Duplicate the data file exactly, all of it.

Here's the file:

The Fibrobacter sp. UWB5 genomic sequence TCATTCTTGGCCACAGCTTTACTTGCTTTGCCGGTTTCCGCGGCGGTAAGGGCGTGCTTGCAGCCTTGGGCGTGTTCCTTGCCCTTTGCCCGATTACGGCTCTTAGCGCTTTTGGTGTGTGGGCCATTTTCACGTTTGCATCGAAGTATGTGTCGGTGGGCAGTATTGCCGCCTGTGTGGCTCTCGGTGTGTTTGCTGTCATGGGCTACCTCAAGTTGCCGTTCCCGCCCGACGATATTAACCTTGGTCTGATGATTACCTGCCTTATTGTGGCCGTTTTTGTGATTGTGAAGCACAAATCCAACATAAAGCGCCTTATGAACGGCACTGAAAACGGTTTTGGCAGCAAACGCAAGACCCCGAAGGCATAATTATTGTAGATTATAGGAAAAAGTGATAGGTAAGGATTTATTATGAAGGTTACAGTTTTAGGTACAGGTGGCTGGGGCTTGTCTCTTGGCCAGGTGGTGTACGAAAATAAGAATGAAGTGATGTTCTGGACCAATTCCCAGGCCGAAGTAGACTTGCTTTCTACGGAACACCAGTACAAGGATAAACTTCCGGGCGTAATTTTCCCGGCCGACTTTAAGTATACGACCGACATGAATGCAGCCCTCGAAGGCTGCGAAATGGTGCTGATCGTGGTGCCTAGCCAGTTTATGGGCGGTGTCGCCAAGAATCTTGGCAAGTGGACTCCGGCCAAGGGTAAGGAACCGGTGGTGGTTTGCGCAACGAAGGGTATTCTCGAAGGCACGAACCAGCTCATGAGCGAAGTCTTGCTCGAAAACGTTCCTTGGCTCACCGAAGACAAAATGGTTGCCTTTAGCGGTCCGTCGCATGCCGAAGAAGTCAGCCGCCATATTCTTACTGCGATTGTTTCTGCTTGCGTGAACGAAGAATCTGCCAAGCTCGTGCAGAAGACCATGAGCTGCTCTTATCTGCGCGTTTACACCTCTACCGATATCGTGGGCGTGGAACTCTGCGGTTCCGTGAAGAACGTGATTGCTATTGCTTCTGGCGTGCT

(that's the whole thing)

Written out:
The Fibrobacter sp. UWB5 genomic sequence TCATTCTTGGCCACAGCTTTACTTGCTTTGCCGGTTTCCGCGGCGGTAAGGGCGTGCTTGCAGCCTTGGGCGTGTTCCTTGCCCTTTGCCCGATTACGGCTCTTAGCGCTTTTGGTGTGTGGGCCATTTTCACGTTTGCATCGAAGTATGTGTCGGTGGGCAGTATTGCCGCCTGTGTGGCTCTCGGTGTGTTTGCTGTCATGGGCTACCTCAAGTTGCCGTTCCCGCCCGACGATATTAACCTTGGTCTGATGATTACCTGCCTTATTGTGGCCGTTTTTGTGATTGTGAAGCACAAATCCAACATAAAGCGCCTTATGAACGGCACTGAAAACGGTTTTGGCAGCAAACGCAAGACCCCGAAGGCATAATTATTGTAGATTATAGGAAAAAGTGATAGGTAAGGATTTATTATGAAGGTTACAGTTTTAGGTACAGGTGGCTGGGGCTTGTCTCTTGGCCAGGTGGTGTACGAAAATAAGAATGAAGTGATGTTCTGGACCAATTCCCAGGCCGAAGTAGACTTGCTTTCTACGGAACACCAGTACAAGGATAAACTTCCGGGCGTAATTTTCCCGGCCGACTTTAAGTATACGACCGACATGAATGCAGCCCTCGAAGGCTGCGAAATGGTGCTGATCGTGGTGCCTAGCCAGTTTATGGGCGGTGTCGCCAAGAATCTTGGCAAGTGGACTCCGGCCAAGGGTAAGGAACCGGTGGTGGTTTGCGCAACGAAGGGTATTCTCGAAGGCACGAACCAGCTCATGAGCGAAGTCTTGCTCGAAAACGTTCCTTGGCTCACCGAAGACAAAATGGTTGCCTTTAGCGGTCCGTCGCATGCCGAAGAAGTCAGCCGCCATATTCTTACTGCGATTGTTTCTGCTTGCGTGAACGAAGAATCTGCCAAGCTCGTGCAGAAGACCATGAGCTGCTCTTATCTGCGCGTTTACACCTCTACCGATATCGTGGGCGTGGAACTCTGCGGTTCCGTGAAGAACGTGATTGCTATTGCTTCTGGCGTGCT